As far back as 2007, a study on the economic impact of allergic disease in Australia for the Australasian Society of Clinical Immunology and Allergy (ASCIA) estimated they cost the country $7.8 billion each year, including $1.2 billion in direct medical expenses. The drastic rise in recorded rates in the past decade suggests the report’s title was prophetic: it was called Not to be Sneezed At. In 2014, Allergy New Zealand estimated the socio-economic cost of allergies in that country at $5 billion per year.


Why do both countries have such high rates of hay fever? The answer seems to lie in the soil – or not too far above it – and has its roots in the historical bedrock of both economies. Blame the grass that settlers introduced from Europe to our southern hemisphere environments to create dairy, beef and sheep farms. Grass pollens are the major outdoor trigger for hay fever in Australia and New Zealand.

The timing and severity of the grass pollen season varies considerably between years and places, according to a recent analysis of 17 sites across both countries. Problematic Plants In Australia, Melbourne usually has a short but intense season, peaking from October to November. In Hobart, the season peaks slightly later and the pollen load is low. The season for Brisbane and Darwin covers most of the year, with Brisbane seeing peaks in January to March. For Darwin it’s May to June, the dry season. Adelaide, Sydney and Canberra have their season in spring but have secondary peaks in summer. In New Zealand, perennial ryegrass, the most common grass on farms, causes the biggest problem.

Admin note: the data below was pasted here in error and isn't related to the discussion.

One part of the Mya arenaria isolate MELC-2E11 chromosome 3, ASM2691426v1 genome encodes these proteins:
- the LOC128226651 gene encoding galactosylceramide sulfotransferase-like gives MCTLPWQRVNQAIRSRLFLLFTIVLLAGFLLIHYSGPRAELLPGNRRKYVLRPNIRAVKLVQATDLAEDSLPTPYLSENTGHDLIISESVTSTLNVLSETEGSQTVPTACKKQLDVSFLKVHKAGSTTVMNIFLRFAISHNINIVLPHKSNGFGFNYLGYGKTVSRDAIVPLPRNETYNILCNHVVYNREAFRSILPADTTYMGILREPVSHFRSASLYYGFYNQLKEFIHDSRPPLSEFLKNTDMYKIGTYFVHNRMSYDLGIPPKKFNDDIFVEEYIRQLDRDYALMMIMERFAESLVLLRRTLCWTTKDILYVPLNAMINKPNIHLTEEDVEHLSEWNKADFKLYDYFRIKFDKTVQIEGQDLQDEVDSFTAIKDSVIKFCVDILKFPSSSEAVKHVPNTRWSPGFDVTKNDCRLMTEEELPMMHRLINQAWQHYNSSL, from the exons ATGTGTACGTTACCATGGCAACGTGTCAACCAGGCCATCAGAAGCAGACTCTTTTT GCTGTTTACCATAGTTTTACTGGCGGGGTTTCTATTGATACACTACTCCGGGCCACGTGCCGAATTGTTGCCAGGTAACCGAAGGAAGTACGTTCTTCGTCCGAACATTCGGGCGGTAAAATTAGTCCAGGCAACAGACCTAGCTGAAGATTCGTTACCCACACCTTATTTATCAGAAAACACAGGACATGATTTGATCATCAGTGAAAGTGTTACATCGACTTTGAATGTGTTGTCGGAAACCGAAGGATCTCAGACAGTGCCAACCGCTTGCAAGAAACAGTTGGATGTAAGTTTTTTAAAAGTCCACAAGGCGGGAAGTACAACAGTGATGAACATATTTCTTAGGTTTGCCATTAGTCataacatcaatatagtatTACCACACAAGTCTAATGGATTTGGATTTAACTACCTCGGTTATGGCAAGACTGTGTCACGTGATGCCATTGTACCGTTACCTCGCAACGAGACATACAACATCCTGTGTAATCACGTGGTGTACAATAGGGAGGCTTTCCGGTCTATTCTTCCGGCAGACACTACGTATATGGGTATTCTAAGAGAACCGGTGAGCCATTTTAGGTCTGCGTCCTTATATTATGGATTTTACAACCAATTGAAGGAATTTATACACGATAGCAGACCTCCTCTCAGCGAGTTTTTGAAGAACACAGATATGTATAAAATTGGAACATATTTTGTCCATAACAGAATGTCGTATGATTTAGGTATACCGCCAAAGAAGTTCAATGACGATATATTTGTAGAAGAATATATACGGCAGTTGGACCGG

The pollen season varies, starting about a month earlier at the top of the North Island than the bottom of the South Island, according to a study by Dr Vincent St Aubyn Crump of the Auckland Allergy Clinic. Auckland’s main pollen season is between October and February, but the seasons depend on factors such as El Niño weather patterns, it can move as much as a month either way. Dr Crump notes pollen concentrations are lower in coastal areas, but everywhere in New Zealand is surrounded by grazing lands, so inland cities such as Hamilton and Palmerston North can have relatively severe seasons. Short of uprooting every blade of introduced grass on every farm, lawn, cricket oval or football pitch on both sides of the Tasman, it seems millions will have to sneeze and bear their affliction for the foreseeable future – even that might not work. As Chile’s Nobel Prize-winning poet Pablo Neruda wrote, “You can cut all the flowers but you cannot keep spring from coming.”